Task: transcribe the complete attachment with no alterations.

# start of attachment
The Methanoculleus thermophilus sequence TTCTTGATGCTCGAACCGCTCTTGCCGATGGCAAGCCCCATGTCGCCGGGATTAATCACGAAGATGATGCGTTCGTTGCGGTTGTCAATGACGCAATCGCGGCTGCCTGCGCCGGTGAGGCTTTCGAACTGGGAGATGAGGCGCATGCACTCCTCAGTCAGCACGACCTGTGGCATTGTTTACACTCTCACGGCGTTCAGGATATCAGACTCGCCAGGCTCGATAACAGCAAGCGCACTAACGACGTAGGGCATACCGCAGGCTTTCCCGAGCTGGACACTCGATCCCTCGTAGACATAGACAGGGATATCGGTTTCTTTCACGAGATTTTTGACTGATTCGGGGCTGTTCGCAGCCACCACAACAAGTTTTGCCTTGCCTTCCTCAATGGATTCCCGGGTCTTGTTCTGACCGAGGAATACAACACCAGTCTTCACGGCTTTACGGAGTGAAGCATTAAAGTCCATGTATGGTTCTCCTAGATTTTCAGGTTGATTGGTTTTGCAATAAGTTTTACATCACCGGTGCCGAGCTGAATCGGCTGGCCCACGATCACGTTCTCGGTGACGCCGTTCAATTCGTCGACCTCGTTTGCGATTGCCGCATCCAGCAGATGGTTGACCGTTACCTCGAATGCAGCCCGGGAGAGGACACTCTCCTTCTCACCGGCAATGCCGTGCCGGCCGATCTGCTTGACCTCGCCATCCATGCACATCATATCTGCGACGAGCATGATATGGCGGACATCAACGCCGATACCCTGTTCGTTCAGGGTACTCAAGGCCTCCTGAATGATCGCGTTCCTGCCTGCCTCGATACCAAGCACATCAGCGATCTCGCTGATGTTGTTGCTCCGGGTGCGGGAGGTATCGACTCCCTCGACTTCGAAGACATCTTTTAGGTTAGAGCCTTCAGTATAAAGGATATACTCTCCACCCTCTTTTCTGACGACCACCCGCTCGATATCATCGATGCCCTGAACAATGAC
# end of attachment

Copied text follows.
The Methanoculleus thermophilus sequence TTCTTGATGCTCGAACCGCTCTTGCCGATGGCAAGCCCCATGTCGCCGGGATTAATCACGAAGATGATGCGTTCGTTGCGGTTGTCAATGACGCAATCGCGGCTGCCTGCGCCGGTGAGGCTTTCGAACTGGGAGATGAGGCGCATGCACTCCTCAGTCAGCACGACCTGTGGCATTGTTTACACTCTCACGGCGTTCAGGATATCAGACTCGCCAGGCTCGATAACAGCAAGCGCACTAACGACGTAGGGCATACCGCAGGCTTTCCCGAGCTGGACACTCGATCCCTCGTAGACATAGACAGGGATATCGGTTTCTTTCACGAGATTTTTGACTGATTCGGGGCTGTTCGCAGCCACCACAACAAGTTTTGCCTTGCCTTCCTCAATGGATTCCCGGGTCTTGTTCTGACCGAGGAATACAACACCAGTCTTCACGGCTTTACGGAGTGAAGCATTAAAGTCCATGTATGGTTCTCCTAGATTTTCAGGTTGATTGGTTTTGCAATAAGTTTTACATCACCGGTGCCGAGCTGAATCGGCTGGCCCACGATCACGTTCTCGGTGACGCCGTTCAATTCGTCGACCTCGTTTGCGATTGCCGCATCCAGCAGATGGTTGACCGTTACCTCGAATGCAGCCCGGGAGAGGACACTCTCCTTCTCACCGGCAATGCCGTGCCGGCCGATCTGCTTGACCTCGCCATCCATGCACATCATATCTGCGACGAGCATGATATGGCGGACATCAACGCCGATACCCTGTTCGTTCAGGGTACTCAAGGCCTCCTGAATGATCGCGTTCCTGCCTGCCTCGATACCAAGCACATCAGCGATCTCGCTGATGTTGTTGCTCCGGGTGCGGGAGGTATCGACTCCCTCGACTTCGAAGACATCTTTTAGGTTAGAGCCTTCAGTATAAAGGATATACTCTCCACCCTCTTTTCTGACGACCACCCGCTCGATATCATCGATGCCCTGAACAATGAC